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Wednesday, March 12, 2014
Inherited Disorders and Birth Defects
What causes webbed toes? My son was born with this on both feet. One is a lot wrose than the other foot. He also has a tiny big of webbing on his bottocks crease.
Webbed toes or syndactyly is the term used for when the skin between the toes or fingers does not disappear as it is supposed to during fetal development. This usually happens very early in pregnancy - about 6 weeks. The fingers and toes are normally webbed until 6 weeks of fetal development when the skin between the fingers and toes starts to disappear.
Syndactyly can run in families. It can be inherited as an autosomal dominant problem - that means that there is a single gene that codes for this abnormality in the family. Anyone with the gene has a 50-50 chance of passing on the gene that causes syndactyly - thus any child born to a person with the gene that causes syndactyly - or webbing - has a 50-50 chance of inheriting the gene and having syndactyly.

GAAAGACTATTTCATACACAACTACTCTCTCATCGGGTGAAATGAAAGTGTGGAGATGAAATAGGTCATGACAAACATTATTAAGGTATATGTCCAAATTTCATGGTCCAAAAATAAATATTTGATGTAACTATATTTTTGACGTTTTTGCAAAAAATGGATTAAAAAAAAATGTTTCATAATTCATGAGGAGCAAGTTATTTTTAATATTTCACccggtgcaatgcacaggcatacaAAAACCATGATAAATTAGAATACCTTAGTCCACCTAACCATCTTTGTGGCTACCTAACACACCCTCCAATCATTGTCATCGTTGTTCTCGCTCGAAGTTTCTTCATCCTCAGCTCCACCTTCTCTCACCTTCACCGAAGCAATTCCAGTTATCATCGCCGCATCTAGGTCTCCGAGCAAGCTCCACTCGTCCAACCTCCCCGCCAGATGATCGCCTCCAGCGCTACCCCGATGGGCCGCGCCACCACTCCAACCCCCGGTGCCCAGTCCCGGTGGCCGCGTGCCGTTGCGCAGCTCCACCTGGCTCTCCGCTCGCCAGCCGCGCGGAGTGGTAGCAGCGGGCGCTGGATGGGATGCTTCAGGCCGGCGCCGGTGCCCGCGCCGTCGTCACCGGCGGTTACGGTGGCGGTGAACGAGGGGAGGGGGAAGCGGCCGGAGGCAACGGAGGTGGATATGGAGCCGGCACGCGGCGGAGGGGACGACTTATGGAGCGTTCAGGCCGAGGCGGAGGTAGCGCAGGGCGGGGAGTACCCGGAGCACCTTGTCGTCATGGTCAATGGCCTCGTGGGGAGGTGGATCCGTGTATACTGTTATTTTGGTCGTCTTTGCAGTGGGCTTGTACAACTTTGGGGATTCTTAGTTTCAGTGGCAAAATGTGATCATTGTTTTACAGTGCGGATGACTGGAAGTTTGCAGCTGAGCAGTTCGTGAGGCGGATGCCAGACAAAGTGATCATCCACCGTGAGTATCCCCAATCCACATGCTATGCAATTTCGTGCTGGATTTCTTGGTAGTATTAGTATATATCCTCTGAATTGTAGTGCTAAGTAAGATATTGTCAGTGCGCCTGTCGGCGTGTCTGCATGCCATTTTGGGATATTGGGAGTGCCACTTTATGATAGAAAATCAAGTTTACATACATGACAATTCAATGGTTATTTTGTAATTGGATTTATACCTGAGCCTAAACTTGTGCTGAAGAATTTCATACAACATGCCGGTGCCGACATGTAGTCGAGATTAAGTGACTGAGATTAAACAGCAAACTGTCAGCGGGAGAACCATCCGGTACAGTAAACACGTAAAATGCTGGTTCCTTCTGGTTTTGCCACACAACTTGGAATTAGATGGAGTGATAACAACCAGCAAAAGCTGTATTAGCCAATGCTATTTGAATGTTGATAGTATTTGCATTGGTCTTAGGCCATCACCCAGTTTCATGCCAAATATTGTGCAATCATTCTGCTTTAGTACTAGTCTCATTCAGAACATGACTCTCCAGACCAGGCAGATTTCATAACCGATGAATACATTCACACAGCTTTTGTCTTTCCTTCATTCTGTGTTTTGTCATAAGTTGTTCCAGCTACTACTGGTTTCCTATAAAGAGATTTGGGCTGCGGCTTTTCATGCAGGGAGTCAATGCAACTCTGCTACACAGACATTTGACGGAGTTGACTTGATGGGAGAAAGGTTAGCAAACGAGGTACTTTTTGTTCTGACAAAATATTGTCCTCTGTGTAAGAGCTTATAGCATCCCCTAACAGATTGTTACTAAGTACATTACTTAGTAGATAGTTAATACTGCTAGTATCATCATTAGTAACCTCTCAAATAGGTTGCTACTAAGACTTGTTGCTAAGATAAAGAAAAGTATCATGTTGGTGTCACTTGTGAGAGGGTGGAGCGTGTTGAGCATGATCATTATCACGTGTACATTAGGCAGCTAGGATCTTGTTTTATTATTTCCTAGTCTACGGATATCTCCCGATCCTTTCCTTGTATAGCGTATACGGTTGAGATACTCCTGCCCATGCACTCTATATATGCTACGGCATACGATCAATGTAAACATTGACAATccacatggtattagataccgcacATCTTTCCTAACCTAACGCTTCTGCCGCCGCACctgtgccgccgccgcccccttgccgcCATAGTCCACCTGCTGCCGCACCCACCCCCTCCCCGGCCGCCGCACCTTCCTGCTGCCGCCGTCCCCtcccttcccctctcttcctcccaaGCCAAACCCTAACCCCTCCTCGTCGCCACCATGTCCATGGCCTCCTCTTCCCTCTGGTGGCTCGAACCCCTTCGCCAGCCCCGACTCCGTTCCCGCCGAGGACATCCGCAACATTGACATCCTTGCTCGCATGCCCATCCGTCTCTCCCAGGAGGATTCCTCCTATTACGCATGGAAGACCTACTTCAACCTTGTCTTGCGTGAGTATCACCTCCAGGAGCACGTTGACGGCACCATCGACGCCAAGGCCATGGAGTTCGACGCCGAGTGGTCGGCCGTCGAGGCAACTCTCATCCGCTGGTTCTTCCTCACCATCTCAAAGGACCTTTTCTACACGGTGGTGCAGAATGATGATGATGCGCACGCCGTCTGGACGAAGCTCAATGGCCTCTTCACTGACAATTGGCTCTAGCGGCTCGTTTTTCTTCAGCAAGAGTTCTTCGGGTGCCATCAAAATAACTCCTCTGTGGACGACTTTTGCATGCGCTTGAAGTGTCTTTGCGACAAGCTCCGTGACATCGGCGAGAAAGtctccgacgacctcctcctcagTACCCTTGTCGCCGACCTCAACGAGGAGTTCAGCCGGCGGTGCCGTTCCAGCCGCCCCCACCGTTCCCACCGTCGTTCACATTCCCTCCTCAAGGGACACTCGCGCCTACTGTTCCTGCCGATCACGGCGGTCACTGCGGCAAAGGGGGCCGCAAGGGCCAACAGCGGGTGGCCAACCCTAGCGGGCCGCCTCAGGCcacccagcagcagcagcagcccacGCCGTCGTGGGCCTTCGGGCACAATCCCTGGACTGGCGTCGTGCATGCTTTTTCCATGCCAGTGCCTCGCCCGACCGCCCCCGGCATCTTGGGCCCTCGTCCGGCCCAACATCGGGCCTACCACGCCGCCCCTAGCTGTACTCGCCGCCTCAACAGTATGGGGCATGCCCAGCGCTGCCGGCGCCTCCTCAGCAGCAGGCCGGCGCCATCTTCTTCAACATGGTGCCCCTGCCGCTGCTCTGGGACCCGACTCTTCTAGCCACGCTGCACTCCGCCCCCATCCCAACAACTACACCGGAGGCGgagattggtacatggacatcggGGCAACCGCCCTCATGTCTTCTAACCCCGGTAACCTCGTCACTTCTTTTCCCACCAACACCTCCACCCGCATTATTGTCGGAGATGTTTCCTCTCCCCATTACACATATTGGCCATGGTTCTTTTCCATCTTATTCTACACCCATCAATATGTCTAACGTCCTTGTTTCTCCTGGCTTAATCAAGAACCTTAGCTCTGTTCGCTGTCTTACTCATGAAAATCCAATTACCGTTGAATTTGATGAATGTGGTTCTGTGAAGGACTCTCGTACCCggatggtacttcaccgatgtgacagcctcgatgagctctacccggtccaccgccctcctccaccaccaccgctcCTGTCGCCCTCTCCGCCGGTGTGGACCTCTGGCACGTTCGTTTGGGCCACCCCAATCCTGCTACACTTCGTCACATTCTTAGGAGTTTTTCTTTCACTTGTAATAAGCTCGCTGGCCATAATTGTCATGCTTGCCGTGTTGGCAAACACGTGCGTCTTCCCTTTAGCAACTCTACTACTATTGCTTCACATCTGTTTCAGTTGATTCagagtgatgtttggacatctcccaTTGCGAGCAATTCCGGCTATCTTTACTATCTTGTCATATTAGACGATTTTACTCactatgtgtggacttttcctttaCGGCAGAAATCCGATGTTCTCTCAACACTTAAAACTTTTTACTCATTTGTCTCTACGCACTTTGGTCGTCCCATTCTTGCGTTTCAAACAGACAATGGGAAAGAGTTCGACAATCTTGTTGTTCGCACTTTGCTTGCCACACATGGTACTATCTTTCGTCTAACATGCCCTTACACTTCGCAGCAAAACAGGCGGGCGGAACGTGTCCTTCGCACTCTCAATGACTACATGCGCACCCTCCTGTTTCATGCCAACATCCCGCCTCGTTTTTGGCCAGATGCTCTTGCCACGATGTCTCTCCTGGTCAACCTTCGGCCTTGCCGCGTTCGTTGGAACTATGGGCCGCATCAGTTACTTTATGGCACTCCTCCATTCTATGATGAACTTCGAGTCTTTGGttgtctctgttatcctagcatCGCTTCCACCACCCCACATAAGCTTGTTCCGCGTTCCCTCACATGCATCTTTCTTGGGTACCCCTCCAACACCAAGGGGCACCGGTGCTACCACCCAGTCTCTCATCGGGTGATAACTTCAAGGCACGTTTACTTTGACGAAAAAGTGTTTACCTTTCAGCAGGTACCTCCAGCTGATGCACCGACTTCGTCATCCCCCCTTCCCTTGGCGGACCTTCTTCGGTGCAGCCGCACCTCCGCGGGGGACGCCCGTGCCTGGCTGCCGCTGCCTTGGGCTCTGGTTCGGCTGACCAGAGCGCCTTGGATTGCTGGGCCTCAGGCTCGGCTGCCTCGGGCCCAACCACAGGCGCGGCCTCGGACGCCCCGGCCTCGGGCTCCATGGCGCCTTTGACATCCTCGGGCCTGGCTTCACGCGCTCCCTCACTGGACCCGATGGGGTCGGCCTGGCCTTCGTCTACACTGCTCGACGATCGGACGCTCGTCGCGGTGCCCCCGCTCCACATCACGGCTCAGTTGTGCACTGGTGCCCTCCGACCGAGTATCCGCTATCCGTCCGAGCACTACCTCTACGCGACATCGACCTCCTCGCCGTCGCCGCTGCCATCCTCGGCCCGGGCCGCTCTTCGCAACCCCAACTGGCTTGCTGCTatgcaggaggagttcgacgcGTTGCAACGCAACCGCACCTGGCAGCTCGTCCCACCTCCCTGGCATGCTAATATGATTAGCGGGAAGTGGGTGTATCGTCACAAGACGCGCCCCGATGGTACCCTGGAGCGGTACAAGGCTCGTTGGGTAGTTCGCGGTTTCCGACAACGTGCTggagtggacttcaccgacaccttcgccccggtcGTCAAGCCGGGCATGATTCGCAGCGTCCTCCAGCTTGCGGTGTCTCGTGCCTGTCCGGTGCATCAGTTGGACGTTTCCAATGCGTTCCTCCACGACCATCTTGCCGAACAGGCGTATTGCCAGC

This is a very common birth defect. However, it can be associated with other problems. You should look to see if you or your spouse have webbing or webbing in your families - since this birth defect runs in families and is inherited in an autosomal dominant fashion - that is, anyone with the gene has a 50-50 chance of passing it on.
Also, some people have the gene for this birth defect and do not know it. Other family members may have a very mild form of the birth defect - just a little bit of webbing, so it may be helpful to ask your family about webbing between their toes or fingers.
Finally, if the baby has any other problems, you might want to consult with a geneticist or genetic counselor to discuss this problem in more detail. You can locate a geneticist or genetic counselor near you by going to the NSGC website (www.nsgc.org), click on your city, and genetics professionals will come up as those being the closest to you. You can also ask your pediatrician for some assistance in finding the most appropriate and knowledgeable person in the field.
Anne Matthews, RN, PhD
Associate Professor of Genetics
School of Medicine
Case Western Reserve University